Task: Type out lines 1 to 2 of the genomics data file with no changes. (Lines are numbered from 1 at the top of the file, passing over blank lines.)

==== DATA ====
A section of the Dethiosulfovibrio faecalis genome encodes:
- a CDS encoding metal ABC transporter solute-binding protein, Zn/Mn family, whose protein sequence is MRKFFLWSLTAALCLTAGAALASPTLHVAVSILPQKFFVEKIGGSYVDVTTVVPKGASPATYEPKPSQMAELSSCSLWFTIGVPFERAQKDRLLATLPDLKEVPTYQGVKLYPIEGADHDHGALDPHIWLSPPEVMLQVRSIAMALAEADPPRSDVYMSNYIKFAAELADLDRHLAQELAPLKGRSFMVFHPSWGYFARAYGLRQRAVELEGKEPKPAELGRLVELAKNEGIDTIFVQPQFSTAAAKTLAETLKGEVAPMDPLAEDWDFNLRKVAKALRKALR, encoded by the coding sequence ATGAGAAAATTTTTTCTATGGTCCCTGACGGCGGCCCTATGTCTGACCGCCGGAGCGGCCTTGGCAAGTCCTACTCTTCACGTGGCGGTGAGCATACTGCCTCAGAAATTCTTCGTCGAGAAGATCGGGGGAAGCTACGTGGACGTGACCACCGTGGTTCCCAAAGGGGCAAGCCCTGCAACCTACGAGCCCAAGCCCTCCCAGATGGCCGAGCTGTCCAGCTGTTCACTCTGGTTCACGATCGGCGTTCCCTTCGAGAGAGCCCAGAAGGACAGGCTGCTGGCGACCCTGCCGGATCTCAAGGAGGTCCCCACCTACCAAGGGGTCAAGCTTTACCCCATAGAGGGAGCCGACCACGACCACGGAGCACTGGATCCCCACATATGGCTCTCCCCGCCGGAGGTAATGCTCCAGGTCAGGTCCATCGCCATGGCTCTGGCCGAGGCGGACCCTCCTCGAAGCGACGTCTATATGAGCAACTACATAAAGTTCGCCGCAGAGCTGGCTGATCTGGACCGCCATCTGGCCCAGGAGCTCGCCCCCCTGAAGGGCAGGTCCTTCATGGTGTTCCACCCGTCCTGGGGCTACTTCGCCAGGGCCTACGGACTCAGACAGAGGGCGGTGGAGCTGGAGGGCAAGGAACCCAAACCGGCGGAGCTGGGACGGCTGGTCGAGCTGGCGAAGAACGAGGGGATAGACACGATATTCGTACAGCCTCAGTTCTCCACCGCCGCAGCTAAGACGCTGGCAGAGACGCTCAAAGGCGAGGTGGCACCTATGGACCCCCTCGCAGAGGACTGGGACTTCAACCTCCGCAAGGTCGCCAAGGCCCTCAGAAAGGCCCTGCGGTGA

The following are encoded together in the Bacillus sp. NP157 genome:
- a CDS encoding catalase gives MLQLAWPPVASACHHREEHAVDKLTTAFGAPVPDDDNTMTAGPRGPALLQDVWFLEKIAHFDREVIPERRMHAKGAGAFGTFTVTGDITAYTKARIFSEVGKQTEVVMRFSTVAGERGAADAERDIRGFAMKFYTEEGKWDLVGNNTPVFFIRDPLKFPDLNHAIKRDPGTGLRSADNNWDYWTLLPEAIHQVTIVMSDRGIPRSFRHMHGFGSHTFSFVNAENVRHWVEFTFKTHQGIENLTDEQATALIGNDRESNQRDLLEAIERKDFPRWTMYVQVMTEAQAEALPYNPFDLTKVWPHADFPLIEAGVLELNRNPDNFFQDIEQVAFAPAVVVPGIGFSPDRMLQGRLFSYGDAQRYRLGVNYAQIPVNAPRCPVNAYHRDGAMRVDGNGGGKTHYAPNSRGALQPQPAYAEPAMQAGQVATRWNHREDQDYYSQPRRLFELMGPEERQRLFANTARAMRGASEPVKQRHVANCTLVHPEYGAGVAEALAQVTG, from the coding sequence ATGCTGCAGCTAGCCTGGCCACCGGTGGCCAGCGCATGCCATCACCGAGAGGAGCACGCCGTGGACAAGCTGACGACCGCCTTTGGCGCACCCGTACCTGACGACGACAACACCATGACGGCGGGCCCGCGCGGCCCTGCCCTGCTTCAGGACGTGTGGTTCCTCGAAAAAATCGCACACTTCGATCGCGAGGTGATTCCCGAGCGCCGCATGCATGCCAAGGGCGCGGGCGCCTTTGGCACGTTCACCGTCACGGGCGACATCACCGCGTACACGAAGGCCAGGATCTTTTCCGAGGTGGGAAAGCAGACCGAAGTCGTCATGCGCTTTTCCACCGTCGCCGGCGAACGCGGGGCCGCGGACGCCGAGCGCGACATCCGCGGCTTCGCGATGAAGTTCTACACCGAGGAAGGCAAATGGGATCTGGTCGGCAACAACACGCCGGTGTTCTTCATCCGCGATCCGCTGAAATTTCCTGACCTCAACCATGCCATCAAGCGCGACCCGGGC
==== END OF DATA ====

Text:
A section of the Dethiosulfovibrio faecalis genome encodes:
- a CDS encoding metal ABC transporter solute-binding protein, Zn/Mn family, whose protein sequence is MRKFFLWSLTAALCLTAGAALASPTLHVAVSILPQKFFVEKIGGSYVDVTTVVPKGASPATYEPKPSQMAELSSCSLWFTIGVPFERAQKDRLLATLPDLKEVPTYQGVKLYPIEGADHDHGALDPHIWLSPPEVMLQVRSIAMALAEADPPRSDVYMSNYIKFAAELADLDRHLAQELAPLKGRSFMVFHPSWGYFARAYGLRQRAVELEGKEPKPAELGRLVELAKNEGIDTIFVQPQFSTAAAKTLAETLKGEVAPMDPLAEDWDFNLRKVAKALRKALR, encoded by the coding sequence ATGAGAAAATTTTTTCTATGGTCCCTGACGGCGGCCCTATGTCTGACCGCCGGAGCGGCCTTGGCAAGTCCTACTCTTCACGTGGCGGTGAGCATACTGCCTCAGAAATTCTTCGTCGAGAAGATCGGGGGAAGCTACGTGGACGTGACCACCGTGGTTCCCAAAGGGGCAAGCCCTGCAACCTACGAGCCCAAGCCCTCCCAGATGGCCGAGCTGTCCAGCTGTTCACTCTGGTTCACGATCGGCGTTCCCTTCGAGAGAGCCCAGAAGGACAGGCTGCTGGCGACCCTGCCGGATCTCAAGGAGGTCCCCACCTACCAAGGGGTCAAGCTTTACCCCATAGAGGGAGCCGACCACGACCACGGAGCACTGGATCCCCACATATGGCTCTCCCCGCCGGAGGTAATGCTCCAGGTCAGGTCCATCGCCATGGCTCTGGCCGAGGCGGACCCTCCTCGAAGCGACGTCTATATGAGCAACTACATAAAGTTCGCCGCAGAGCTGGCTGATCTGGACCGCCATCTGGCCCAGGAGCTCGCCCCCCTGAAGGGCAGGTCCTTCATGGTGTTCCACCCGTCCTGGGGCTACTTCGCCAGGGCCTACGGACTCAGACAGAGGGCGGTGGAGCTGGAGGGCAAGGAACCCAAACCGGCGGAGCTGGGACGGCTGGTCGAGCTGGCGAAGAACGAGGGGATAGACACGATATTCGTACAGCCTCAGTTCTCCACCGCCGCAGCTAAGACGCTGGCAGAGACGCTCAAAGGCGAGGTGGCACCTATGGACCCCCTCGCAGAGGACTGGGACTTCAACCTCCGCAAGGTCGCCAAGGCCCTCAGAAAGGCCCTGCGGTGA